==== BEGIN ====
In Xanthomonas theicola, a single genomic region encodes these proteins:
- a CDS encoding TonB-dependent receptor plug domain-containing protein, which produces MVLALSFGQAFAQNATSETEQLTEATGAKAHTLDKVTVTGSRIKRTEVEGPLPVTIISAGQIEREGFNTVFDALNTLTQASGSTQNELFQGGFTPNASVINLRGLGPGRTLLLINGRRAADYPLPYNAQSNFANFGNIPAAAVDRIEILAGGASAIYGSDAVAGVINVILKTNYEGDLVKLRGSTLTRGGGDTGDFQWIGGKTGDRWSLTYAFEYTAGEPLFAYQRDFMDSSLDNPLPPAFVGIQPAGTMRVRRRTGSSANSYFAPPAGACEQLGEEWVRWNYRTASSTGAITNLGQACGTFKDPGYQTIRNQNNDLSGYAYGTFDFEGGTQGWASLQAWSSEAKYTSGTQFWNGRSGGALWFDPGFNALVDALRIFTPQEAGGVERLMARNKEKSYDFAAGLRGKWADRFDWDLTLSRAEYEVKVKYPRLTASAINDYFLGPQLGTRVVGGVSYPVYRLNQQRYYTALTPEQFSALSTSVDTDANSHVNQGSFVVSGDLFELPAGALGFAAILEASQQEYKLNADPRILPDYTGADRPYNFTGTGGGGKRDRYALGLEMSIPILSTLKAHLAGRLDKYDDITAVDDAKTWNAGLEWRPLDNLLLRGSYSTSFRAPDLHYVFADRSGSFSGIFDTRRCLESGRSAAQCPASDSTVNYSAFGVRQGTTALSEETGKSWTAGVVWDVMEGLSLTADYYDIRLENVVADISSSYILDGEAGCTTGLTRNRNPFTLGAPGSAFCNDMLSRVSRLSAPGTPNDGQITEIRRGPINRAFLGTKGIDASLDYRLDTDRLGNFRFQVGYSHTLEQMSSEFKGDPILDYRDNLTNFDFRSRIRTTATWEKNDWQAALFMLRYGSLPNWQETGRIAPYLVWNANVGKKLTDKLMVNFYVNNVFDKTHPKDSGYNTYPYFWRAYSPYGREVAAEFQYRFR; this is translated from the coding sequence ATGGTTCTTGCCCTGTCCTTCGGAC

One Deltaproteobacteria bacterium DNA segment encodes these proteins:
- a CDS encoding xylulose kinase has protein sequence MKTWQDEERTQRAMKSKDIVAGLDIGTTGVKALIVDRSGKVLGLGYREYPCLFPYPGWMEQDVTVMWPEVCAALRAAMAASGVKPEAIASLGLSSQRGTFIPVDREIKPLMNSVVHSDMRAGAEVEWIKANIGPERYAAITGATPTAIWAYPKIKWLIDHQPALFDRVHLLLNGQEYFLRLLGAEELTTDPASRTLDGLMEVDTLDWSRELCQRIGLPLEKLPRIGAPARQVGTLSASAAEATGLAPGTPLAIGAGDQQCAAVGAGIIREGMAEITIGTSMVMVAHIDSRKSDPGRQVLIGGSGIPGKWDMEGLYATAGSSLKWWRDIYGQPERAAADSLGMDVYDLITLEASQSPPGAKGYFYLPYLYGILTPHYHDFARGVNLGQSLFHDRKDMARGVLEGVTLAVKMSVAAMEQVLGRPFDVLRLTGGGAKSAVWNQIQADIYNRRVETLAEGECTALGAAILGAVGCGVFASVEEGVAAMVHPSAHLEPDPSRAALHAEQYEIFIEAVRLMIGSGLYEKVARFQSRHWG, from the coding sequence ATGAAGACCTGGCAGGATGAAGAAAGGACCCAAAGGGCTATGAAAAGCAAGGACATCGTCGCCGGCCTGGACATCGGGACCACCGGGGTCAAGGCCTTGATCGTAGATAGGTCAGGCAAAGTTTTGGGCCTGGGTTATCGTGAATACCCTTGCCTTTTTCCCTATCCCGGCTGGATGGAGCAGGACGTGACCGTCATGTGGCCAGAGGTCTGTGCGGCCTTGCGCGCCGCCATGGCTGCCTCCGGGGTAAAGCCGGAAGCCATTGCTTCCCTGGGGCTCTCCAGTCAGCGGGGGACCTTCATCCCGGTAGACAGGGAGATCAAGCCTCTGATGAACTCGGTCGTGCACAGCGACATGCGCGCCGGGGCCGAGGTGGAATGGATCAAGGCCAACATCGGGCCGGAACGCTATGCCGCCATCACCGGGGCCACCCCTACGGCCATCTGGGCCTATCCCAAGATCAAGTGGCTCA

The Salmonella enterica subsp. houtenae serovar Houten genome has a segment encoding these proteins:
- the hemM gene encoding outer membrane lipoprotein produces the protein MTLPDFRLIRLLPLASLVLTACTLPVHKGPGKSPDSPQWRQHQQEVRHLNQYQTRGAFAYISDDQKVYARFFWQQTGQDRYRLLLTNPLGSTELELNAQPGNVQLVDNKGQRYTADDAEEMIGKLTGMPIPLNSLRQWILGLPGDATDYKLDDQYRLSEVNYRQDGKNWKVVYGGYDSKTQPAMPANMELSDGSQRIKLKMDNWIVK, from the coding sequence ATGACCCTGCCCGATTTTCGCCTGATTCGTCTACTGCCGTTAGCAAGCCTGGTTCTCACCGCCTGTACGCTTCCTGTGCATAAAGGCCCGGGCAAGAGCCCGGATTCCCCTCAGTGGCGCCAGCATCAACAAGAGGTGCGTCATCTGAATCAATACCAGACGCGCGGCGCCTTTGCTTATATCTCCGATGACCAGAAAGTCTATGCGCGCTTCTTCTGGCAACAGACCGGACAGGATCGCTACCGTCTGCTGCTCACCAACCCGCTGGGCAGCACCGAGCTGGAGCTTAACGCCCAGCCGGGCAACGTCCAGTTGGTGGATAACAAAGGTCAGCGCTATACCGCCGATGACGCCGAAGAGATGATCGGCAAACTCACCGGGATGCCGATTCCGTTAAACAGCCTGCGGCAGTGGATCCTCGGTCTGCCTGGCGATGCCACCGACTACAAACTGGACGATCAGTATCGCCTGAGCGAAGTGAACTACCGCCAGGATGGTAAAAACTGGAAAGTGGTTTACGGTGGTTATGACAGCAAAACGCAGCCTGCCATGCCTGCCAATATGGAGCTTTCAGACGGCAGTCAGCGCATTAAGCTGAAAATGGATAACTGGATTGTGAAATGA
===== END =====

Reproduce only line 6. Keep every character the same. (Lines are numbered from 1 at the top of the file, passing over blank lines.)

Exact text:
- the hemM gene encoding outer membrane lipoprotein produces the protein MTLPDFRLIRLLPLASLVLTACTLPVHKGPGKSPDSPQWRQHQQEVRHLNQYQTRGAFAYISDDQKVYARFFWQQTGQDRYRLLLTNPLGSTELELNAQPGNVQLVDNKGQRYTADDAEEMIGKLTGMPIPLNSLRQWILGLPGDATDYKLDDQYRLSEVNYRQDGKNWKVVYGGYDSKTQPAMPANMELSDGSQRIKLKMDNWIVK, from the coding sequence ATGACCCTGCCCGATTTTCGCCTGATTCGTCTACTGCCGTTAGCAAGCCTGGTTCTCACCGCCTGTACGCTTCCTGTGCATAAAGGCCCGGGCAAGAGCCCGGATTCCCCTCAGTGGCGCCAGCATCAACAAGAGGTGCGTCATCTGAATCAATACCAGACGCGCGGCGCCTTTGCTTATATCTCCGATGACCAGAAAGTCTATGCGCGCTTCTTCTGGCAACAGACCGGACAGGATCGCTACCGTCTGCTGCTCACCAACCCGCTGGGCAGCACCGAGCTGGAGCTTAACGCCCAGCCGGGCAACGTCCAGTTGGTGGATAACAAAGGTCAGCGCTATACCGCCGATGACGCCGAAGAGATGATCGGCAAACTCACCGGGATGCCGATTCCGTTAAACAGCCTGCGGCAGTGGATCCTCGGTCTGCCTGGCGATGCCACCGACTACAAACTGGACGATCAGTATCGCCTGAGCGAAGTGAACTACCGCCAGGATGGTAAAAACTGGAAAGTGGTTTACGGTGGTTATGACAGCAAAACGCAGCCTGCCATGCCTGCCAATATGGAGCTTTCAGACGGCAGTCAGCGCATTAAGCTGAAAATGGATAACTGGATTGTGAAATGA